IronWatcher’s review published on Letterboxd:
Watched on Amazon Prime
The sound design of big blockbusters is often - and rightly so - celebrated. But this year, my imaginary "IronWatcher-Award" for the best sound design does not go to an effect-rich spectacle, but to the drama "Sound of Metal", the feature film debut of director Darius Marder who also co-wrote "The Place Beyond The Pines". In this film metal drummer Ruben suddenly loses his hearing. This is the beginning of Ruben's character journey, who must learn and above all accept that his life has changed forever.
The sounds of the world degenerate into muffled echoes. Along with this, the ex-junkie is overcome with despair and anger, which soon cannot be alleviated by his girlfriend Lulu (always extraordinary, but here as a metal singer, screaming her lungs out and later singing chanson, just wow: Olivia Cooke). Ruben needs help and goes - more involuntarily - to an institution run by alcoholic Joe (Paul Raci), who lost his hearing in the Vietnam war. What follows is clear: Ruben has to face the demons of his own self and his new situation in the institution for the deaf. How director and co-author Darius Marder captures this is splendid. The visual language is clear and free of any kind of gimmickry. In its conciseness the film strongly reminded me of Darren Aronofsky's "The Wrestler". On an acoustic level, however, "Sound of Metal" gets everything out of the story, which is not particularly complex.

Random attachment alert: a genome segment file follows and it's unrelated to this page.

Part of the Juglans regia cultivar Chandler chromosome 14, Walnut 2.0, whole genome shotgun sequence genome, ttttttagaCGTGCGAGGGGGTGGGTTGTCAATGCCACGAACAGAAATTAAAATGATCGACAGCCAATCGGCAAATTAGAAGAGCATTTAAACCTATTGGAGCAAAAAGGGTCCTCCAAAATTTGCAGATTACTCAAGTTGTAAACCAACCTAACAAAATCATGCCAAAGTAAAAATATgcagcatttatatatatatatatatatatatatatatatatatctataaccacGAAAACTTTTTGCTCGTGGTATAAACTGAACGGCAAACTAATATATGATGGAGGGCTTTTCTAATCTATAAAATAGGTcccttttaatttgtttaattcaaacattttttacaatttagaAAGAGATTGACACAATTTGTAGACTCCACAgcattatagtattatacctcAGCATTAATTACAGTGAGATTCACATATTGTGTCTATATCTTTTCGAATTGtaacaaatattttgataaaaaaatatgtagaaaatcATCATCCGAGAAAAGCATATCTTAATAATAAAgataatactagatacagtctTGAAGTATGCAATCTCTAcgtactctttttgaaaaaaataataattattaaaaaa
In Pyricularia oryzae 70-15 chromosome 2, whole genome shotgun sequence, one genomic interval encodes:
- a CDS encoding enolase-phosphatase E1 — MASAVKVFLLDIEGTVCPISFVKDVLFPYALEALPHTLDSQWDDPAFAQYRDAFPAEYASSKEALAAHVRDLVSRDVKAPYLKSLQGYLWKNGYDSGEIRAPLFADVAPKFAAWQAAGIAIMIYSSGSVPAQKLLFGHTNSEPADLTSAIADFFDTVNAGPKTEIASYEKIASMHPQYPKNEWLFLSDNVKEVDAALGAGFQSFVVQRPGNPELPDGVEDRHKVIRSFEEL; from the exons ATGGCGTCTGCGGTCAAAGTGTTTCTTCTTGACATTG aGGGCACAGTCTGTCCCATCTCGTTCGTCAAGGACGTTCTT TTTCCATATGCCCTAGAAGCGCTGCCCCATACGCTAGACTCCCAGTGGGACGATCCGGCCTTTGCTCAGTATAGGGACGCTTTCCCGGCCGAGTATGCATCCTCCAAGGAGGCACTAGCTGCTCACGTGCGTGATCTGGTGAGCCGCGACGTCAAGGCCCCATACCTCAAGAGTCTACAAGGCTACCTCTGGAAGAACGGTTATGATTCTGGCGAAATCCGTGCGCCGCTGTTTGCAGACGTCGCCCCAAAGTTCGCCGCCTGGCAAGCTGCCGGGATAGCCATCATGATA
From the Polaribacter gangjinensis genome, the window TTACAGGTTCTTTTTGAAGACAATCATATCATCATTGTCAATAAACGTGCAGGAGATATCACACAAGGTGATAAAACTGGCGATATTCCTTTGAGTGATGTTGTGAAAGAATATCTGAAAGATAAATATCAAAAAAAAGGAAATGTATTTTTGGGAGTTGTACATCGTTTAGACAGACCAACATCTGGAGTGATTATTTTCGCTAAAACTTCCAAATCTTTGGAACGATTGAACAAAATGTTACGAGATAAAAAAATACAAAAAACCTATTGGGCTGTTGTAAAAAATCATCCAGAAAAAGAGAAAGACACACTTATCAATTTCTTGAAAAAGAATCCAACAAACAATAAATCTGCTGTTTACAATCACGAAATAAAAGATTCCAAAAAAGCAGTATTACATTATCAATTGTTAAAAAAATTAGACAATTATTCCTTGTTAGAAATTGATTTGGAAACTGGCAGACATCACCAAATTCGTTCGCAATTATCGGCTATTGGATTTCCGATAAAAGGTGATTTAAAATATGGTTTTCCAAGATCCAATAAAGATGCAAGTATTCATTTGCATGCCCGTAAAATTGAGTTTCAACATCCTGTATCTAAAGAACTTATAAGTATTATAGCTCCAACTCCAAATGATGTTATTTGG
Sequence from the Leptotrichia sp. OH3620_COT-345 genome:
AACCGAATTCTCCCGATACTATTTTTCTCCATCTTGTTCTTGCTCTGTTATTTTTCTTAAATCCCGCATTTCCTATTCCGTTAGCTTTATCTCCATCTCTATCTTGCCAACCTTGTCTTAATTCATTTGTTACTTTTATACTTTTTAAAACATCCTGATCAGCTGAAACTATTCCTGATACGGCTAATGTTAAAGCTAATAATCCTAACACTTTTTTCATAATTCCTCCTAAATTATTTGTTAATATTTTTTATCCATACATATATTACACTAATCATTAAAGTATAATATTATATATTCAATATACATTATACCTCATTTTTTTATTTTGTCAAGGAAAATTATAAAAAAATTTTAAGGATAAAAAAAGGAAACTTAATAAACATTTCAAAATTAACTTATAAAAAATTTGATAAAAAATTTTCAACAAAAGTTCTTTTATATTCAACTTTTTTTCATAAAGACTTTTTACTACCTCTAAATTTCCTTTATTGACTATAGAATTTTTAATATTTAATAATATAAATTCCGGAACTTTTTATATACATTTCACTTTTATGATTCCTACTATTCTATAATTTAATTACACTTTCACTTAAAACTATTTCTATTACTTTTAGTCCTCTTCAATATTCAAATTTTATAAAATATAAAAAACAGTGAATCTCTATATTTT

It's actually quite simple: As viewers we often hear Ruben's environment as he hears it. For a long time we remain under this dome, which vaporizes sounds until only something like an acoustic ghost remains. At some point the film jumps back to normality and suddenly an everyday situation sounds very strange. A communal meal thus becomes a manifesto of acoustic details: smacking, the clatter of dishes and cutlery, street noise from outside. Together with the grandiose play of Riz Ahmed, Darius Marder succeeds in creating a very strong empathic connection that grows ever more immersively.
The acting performance of Riz Ahmed is INCREDIBLY impressive. After his natural talent has unfortunately already been completely wasted in several major productions as "Rogue One" or "Venom" because the characters he impersonated were simply not well written, he can show here for the first time a real powerhouse performance. He and the sound design cannot be appreciated enough, but these qualities serve a much more important purpose than mere showmanship.
"Sound of Metal" is above all a mediator. On the one hand between the worlds of the deaf and the hearing, on the other hand the drama also provides an intimate insight into the soul life of a desperate man, a character who was suddenly deprived of something that was taken for granted by him (and us) and has now irrevocably disappeared. All that remains of Ruben is hatred against himself. The way he gradually learns to accept his new position is a heartbreaking as well as authentic and always highly honest tour de force, at the end of which silence reigns supreme.